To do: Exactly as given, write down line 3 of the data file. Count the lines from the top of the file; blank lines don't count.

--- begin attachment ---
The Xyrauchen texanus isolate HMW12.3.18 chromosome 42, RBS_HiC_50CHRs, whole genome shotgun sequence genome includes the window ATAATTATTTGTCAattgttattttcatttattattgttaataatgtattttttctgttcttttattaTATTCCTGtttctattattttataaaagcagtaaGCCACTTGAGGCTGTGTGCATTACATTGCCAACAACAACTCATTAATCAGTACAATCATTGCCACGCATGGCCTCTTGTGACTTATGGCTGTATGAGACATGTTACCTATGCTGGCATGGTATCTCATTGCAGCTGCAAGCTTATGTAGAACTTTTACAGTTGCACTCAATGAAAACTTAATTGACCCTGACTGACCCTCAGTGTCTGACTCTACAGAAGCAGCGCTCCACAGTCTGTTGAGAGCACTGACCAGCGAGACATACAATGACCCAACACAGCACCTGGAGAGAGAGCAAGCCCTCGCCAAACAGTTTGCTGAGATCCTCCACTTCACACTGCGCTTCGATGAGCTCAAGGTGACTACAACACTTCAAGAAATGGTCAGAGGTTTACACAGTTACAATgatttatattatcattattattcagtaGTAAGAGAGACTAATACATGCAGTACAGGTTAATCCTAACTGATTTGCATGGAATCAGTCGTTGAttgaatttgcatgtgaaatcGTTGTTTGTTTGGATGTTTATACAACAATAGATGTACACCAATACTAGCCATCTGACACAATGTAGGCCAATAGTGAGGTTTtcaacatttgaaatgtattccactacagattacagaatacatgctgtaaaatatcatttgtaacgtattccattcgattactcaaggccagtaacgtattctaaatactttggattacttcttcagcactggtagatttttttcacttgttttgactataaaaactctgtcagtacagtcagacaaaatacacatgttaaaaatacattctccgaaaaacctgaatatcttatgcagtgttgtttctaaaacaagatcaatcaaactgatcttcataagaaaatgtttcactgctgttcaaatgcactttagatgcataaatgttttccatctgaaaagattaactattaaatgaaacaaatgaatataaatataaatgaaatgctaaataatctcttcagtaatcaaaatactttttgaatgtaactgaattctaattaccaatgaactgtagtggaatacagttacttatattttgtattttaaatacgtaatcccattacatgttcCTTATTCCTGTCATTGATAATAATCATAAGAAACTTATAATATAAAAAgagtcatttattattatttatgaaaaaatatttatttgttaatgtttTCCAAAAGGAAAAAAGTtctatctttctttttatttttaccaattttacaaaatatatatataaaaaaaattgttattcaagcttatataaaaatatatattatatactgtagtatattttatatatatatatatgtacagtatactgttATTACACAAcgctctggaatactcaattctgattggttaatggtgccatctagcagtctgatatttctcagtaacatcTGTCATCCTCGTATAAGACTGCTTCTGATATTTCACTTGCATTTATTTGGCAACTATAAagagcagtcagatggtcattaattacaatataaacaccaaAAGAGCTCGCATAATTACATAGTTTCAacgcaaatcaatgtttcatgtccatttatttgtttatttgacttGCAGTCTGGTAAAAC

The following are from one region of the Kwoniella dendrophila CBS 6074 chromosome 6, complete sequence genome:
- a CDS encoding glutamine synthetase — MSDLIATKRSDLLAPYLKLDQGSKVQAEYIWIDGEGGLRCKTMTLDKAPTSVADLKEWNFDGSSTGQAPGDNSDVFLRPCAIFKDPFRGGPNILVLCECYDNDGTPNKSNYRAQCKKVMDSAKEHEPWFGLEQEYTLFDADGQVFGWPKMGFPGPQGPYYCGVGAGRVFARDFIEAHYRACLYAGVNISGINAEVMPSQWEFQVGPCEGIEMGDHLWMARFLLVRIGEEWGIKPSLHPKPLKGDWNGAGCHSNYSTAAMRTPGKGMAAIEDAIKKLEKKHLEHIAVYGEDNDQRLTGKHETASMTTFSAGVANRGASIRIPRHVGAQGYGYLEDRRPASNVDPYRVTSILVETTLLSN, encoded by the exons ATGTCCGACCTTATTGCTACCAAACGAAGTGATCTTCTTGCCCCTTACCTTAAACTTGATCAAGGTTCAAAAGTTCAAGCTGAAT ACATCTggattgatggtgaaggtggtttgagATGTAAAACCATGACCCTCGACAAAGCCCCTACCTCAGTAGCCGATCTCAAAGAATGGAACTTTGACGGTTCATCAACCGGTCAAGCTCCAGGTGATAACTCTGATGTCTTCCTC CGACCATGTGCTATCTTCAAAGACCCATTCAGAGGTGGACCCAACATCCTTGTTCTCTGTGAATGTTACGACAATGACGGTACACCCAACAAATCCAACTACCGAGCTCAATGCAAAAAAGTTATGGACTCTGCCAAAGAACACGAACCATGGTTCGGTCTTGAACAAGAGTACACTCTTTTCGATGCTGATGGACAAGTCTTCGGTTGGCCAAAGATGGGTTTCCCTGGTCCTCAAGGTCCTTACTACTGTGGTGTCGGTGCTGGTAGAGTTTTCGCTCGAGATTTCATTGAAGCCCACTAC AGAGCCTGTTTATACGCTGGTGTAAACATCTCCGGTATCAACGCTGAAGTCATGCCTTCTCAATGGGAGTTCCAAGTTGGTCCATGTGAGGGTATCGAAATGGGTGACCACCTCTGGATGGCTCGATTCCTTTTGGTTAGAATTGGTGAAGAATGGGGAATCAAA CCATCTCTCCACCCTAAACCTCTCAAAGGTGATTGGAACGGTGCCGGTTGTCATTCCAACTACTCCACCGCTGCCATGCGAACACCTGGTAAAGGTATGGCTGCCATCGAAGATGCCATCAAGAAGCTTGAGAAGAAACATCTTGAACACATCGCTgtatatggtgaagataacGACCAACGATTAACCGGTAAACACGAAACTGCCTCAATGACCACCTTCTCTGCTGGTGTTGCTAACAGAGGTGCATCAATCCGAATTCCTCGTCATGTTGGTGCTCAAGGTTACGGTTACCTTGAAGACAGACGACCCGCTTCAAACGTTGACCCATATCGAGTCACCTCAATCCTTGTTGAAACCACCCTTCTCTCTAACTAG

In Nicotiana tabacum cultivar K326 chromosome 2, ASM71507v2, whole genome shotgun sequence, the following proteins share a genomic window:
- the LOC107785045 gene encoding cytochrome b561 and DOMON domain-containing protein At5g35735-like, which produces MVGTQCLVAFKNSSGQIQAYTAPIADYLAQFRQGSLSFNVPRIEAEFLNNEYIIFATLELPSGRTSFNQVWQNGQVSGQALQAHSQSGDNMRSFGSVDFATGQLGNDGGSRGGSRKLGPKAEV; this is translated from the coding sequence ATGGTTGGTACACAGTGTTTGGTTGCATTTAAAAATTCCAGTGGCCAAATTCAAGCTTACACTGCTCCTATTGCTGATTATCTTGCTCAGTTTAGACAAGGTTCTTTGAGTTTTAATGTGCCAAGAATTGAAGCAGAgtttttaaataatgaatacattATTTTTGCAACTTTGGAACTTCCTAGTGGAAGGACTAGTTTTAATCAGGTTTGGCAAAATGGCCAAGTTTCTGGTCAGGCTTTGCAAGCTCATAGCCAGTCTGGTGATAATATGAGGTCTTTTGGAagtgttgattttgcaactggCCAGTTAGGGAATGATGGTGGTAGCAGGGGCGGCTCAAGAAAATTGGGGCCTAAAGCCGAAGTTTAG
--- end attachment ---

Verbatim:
- a CDS encoding glutamine synthetase — MSDLIATKRSDLLAPYLKLDQGSKVQAEYIWIDGEGGLRCKTMTLDKAPTSVADLKEWNFDGSSTGQAPGDNSDVFLRPCAIFKDPFRGGPNILVLCECYDNDGTPNKSNYRAQCKKVMDSAKEHEPWFGLEQEYTLFDADGQVFGWPKMGFPGPQGPYYCGVGAGRVFARDFIEAHYRACLYAGVNISGINAEVMPSQWEFQVGPCEGIEMGDHLWMARFLLVRIGEEWGIKPSLHPKPLKGDWNGAGCHSNYSTAAMRTPGKGMAAIEDAIKKLEKKHLEHIAVYGEDNDQRLTGKHETASMTTFSAGVANRGASIRIPRHVGAQGYGYLEDRRPASNVDPYRVTSILVETTLLSN, encoded by the exons ATGTCCGACCTTATTGCTACCAAACGAAGTGATCTTCTTGCCCCTTACCTTAAACTTGATCAAGGTTCAAAAGTTCAAGCTGAAT ACATCTggattgatggtgaaggtggtttgagATGTAAAACCATGACCCTCGACAAAGCCCCTACCTCAGTAGCCGATCTCAAAGAATGGAACTTTGACGGTTCATCAACCGGTCAAGCTCCAGGTGATAACTCTGATGTCTTCCTC CGACCATGTGCTATCTTCAAAGACCCATTCAGAGGTGGACCCAACATCCTTGTTCTCTGTGAATGTTACGACAATGACGGTACACCCAACAAATCCAACTACCGAGCTCAATGCAAAAAAGTTATGGACTCTGCCAAAGAACACGAACCATGGTTCGGTCTTGAACAAGAGTACACTCTTTTCGATGCTGATGGACAAGTCTTCGGTTGGCCAAAGATGGGTTTCCCTGGTCCTCAAGGTCCTTACTACTGTGGTGTCGGTGCTGGTAGAGTTTTCGCTCGAGATTTCATTGAAGCCCACTAC AGAGCCTGTTTATACGCTGGTGTAAACATCTCCGGTATCAACGCTGAAGTCATGCCTTCTCAATGGGAGTTCCAAGTTGGTCCATGTGAGGGTATCGAAATGGGTGACCACCTCTGGATGGCTCGATTCCTTTTGGTTAGAATTGGTGAAGAATGGGGAATCAAA CCATCTCTCCACCCTAAACCTCTCAAAGGTGATTGGAACGGTGCCGGTTGTCATTCCAACTACTCCACCGCTGCCATGCGAACACCTGGTAAAGGTATGGCTGCCATCGAAGATGCCATCAAGAAGCTTGAGAAGAAACATCTTGAACACATCGCTgtatatggtgaagataacGACCAACGATTAACCGGTAAACACGAAACTGCCTCAATGACCACCTTCTCTGCTGGTGTTGCTAACAGAGGTGCATCAATCCGAATTCCTCGTCATGTTGGTGCTCAAGGTTACGGTTACCTTGAAGACAGACGACCCGCTTCAAACGTTGACCCATATCGAGTCACCTCAATCCTTGTTGAAACCACCCTTCTCTCTAACTAG